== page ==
The Bend and Central Oregon real estate markets surged again in the the last year. Across all genres of the market we saw lower days-on-market, higher price per square foot, and lower inventories for sale when compared to recent years. As real estate brokers, we spent a lot of time explaining to new buyers that those fantastic deals they hear their friends talk about, have largely become a relic of the past…for now.
Buyers have responded to the financial pressures to make their Central Oregon relocation now. Historically low-interest rates, we’ve all been told, will soon start slipping away. That escalation in monthly interest payment combined with the constant rise in Central Oregon real estate prices, put a time limit on most buyers.
Bend led the charge with higher buyer demand than we’ve seen in many years. Neighborhoods like Tetherow and Northwest Crossing have only picked up momentum and builders are struggling to keep up with the buyer demand for new houses.
New home demand has put pressure on land prices as Bend starts to struggle against its own Urban Growth Boundary. Custom home builders have benefited from buyers picking up “in-fill” lots and building new homes in established neighborhoods.
Buyers continues to assign a large premium to locations west of the Deschutes River, and developers wanting to capture that premium are pushing for more westside development. Watch neighborhoods like The Tree Farm (outside of the City Limits), Discovery Park, the unpublished Northwest Crossing Phase II, and the new Three Pines Ridge (located between Three Pines and Shevlin Ridge).
The new Oregon State University campus, currently under construction, won’t do anything to slow this push of the city’s physical and financial epicenters to the west. For all of the complaints that have been lodged against its construction, the new four-year university will be a popular amenity for area developers to take advantage of.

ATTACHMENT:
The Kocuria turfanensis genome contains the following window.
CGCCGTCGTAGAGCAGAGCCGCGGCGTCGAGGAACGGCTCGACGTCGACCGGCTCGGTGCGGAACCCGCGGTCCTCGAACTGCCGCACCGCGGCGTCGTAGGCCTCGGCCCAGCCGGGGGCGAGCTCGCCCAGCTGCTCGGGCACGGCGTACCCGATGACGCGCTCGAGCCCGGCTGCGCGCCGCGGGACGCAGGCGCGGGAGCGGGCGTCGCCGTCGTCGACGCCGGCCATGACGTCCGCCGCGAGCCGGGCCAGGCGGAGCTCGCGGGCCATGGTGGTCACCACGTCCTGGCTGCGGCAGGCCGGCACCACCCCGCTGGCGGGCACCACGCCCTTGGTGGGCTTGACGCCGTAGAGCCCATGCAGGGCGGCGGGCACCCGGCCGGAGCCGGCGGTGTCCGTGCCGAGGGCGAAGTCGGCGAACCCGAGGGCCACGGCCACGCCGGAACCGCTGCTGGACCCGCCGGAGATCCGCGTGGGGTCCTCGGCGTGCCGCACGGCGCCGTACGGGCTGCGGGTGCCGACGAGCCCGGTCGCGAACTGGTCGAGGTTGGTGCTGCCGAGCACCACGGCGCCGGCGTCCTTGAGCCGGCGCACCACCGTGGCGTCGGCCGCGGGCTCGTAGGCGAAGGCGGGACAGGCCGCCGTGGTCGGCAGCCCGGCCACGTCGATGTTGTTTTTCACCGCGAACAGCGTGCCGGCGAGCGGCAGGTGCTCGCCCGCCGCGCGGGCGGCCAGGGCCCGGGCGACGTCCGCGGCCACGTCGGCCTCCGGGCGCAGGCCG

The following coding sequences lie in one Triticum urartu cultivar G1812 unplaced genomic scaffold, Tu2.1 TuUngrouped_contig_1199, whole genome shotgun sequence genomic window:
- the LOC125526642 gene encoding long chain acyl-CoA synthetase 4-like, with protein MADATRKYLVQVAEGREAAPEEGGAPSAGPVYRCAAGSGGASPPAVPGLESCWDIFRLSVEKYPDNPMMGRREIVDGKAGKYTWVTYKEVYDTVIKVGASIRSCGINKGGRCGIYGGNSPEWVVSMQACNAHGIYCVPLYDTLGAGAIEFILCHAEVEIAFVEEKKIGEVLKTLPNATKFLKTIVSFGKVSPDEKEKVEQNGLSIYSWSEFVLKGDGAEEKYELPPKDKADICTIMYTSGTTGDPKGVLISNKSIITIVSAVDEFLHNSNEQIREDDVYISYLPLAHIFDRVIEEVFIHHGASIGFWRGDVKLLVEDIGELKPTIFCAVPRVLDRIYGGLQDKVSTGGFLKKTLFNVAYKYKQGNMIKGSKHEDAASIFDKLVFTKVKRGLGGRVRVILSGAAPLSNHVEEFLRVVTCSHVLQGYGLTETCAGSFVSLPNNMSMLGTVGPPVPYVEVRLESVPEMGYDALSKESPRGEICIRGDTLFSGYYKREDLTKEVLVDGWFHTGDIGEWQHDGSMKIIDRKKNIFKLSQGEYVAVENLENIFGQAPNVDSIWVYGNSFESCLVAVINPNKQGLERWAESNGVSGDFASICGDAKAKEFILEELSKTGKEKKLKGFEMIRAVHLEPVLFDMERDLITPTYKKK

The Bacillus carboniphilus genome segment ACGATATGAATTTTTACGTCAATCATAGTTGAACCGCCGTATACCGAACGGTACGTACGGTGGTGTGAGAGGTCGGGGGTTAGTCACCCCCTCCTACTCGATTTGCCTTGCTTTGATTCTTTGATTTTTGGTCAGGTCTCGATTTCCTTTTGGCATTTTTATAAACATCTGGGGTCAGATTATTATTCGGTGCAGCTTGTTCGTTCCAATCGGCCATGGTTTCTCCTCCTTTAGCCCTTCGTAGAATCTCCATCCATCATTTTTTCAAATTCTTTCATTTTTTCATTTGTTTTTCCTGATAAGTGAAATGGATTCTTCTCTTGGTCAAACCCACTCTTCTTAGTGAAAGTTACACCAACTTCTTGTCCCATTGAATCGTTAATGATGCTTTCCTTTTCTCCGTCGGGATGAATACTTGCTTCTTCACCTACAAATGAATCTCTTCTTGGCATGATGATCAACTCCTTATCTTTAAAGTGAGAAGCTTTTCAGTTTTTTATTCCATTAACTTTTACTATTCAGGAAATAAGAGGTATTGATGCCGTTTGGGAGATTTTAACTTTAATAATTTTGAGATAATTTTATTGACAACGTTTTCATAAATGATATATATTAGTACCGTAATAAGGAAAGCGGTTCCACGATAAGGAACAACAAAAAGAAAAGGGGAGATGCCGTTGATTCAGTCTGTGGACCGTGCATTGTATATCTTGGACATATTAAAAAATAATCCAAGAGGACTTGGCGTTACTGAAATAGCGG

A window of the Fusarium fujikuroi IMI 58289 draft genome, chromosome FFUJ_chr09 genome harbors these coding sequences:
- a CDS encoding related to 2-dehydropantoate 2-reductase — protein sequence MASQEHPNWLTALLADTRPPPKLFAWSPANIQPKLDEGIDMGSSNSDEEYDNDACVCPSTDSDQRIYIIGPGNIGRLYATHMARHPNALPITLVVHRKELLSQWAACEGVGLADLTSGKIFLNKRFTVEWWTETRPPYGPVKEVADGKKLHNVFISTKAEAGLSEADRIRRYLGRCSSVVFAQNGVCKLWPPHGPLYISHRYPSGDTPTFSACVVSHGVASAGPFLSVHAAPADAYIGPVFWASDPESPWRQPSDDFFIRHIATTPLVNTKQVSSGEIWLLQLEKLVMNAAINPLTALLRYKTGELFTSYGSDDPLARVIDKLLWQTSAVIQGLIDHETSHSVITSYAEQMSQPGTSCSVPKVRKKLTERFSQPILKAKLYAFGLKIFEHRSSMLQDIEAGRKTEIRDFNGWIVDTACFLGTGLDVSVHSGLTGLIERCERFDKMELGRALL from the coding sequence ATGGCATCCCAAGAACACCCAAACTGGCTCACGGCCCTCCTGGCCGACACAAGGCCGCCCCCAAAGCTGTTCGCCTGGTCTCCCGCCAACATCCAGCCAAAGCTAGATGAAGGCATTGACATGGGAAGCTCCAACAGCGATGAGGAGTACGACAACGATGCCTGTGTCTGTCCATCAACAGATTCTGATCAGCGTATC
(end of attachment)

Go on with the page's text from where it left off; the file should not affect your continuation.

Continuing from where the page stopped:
In a pattern reminiscent of the last boom cycle in Central Oregon, the strong demand and higher prices started in Bend, and now radiate out to surrounding communities in a slow tsunami. The patterns of lower inventory, higher prices, and shorter market times are moving through Redmond, La Pine, Sisters, and Prineville.
Some buyers think that the best strategy right now is to wait. The assumption is that a major price correction like what we saw in 2008 is just around the corner, and will be a better time to pick up a property. But we don’t think history is on their side. For sure there is always a downturn in the market looming in the future, but to what extent that downturn drives down prices is very material. We have to remember that the collapse we saw in 2008 was an anomaly. Experts had to look back 80 years to find parallels in the Great Depression. And in the meantime, the costs of waiting, in form of mortgage interest rates and rental prices, continue to put pressure on the decision.
*The one exception the rising markets seems to be Sunriver. We may have to study this further, but Sunriver’s market charts largely seem flat. A confused seasonal surge every year, but not a real upward movement that you can readily discern.